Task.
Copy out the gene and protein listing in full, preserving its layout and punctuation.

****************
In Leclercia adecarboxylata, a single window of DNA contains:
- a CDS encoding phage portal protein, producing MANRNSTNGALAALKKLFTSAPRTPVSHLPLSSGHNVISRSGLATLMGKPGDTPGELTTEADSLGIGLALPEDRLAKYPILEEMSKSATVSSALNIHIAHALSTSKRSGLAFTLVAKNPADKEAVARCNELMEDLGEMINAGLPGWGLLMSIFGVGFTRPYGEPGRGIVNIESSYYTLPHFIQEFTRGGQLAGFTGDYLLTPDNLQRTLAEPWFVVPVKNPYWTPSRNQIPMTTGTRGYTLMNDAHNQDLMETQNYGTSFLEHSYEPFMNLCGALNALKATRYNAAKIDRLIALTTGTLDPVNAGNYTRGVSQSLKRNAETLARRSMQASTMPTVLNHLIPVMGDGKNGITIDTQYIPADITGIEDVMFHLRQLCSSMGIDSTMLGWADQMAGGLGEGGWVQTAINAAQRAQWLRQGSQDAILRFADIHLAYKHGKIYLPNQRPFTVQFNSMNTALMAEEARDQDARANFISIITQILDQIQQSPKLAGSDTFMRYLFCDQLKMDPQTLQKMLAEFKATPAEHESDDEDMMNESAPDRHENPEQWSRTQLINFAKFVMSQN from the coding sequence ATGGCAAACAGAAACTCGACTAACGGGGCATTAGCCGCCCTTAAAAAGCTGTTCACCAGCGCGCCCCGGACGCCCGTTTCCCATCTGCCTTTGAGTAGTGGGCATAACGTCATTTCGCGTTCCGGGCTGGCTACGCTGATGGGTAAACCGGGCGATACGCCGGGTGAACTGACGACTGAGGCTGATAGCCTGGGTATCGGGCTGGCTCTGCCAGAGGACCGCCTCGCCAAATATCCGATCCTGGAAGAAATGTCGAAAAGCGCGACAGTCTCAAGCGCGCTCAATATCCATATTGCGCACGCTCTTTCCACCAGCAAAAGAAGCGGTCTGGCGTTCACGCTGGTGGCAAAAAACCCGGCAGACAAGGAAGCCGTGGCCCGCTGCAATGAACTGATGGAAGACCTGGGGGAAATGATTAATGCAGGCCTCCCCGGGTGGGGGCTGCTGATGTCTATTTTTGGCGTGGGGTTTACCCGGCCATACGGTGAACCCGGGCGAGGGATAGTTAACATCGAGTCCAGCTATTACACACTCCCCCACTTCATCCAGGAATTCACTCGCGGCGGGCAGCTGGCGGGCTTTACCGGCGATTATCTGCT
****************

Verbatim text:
In Leclercia adecarboxylata, a single window of DNA contains:
- a CDS encoding phage portal protein, producing MANRNSTNGALAALKKLFTSAPRTPVSHLPLSSGHNVISRSGLATLMGKPGDTPGELTTEADSLGIGLALPEDRLAKYPILEEMSKSATVSSALNIHIAHALSTSKRSGLAFTLVAKNPADKEAVARCNELMEDLGEMINAGLPGWGLLMSIFGVGFTRPYGEPGRGIVNIESSYYTLPHFIQEFTRGGQLAGFTGDYLLTPDNLQRTLAEPWFVVPVKNPYWTPSRNQIPMTTGTRGYTLMNDAHNQDLMETQNYGTSFLEHSYEPFMNLCGALNALKATRYNAAKIDRLIALTTGTLDPVNAGNYTRGVSQSLKRNAETLARRSMQASTMPTVLNHLIPVMGDGKNGITIDTQYIPADITGIEDVMFHLRQLCSSMGIDSTMLGWADQMAGGLGEGGWVQTAINAAQRAQWLRQGSQDAILRFADIHLAYKHGKIYLPNQRPFTVQFNSMNTALMAEEARDQDARANFISIITQILDQIQQSPKLAGSDTFMRYLFCDQLKMDPQTLQKMLAEFKATPAEHESDDEDMMNESAPDRHENPEQWSRTQLINFAKFVMSQN from the coding sequence ATGGCAAACAGAAACTCGACTAACGGGGCATTAGCCGCCCTTAAAAAGCTGTTCACCAGCGCGCCCCGGACGCCCGTTTCCCATCTGCCTTTGAGTAGTGGGCATAACGTCATTTCGCGTTCCGGGCTGGCTACGCTGATGGGTAAACCGGGCGATACGCCGGGTGAACTGACGACTGAGGCTGATAGCCTGGGTATCGGGCTGGCTCTGCCAGAGGACCGCCTCGCCAAATATCCGATCCTGGAAGAAATGTCGAAAAGCGCGACAGTCTCAAGCGCGCTCAATATCCATATTGCGCACGCTCTTTCCACCAGCAAAAGAAGCGGTCTGGCGTTCACGCTGGTGGCAAAAAACCCGGCAGACAAGGAAGCCGTGGCCCGCTGCAATGAACTGATGGAAGACCTGGGGGAAATGATTAATGCAGGCCTCCCCGGGTGGGGGCTGCTGATGTCTATTTTTGGCGTGGGGTTTACCCGGCCATACGGTGAACCCGGGCGAGGGATAGTTAACATCGAGTCCAGCTATTACACACTCCCCCACTTCATCCAGGAATTCACTCGCGGCGGGCAGCTGGCGGGCTTTACCGGCGATTATCTGCT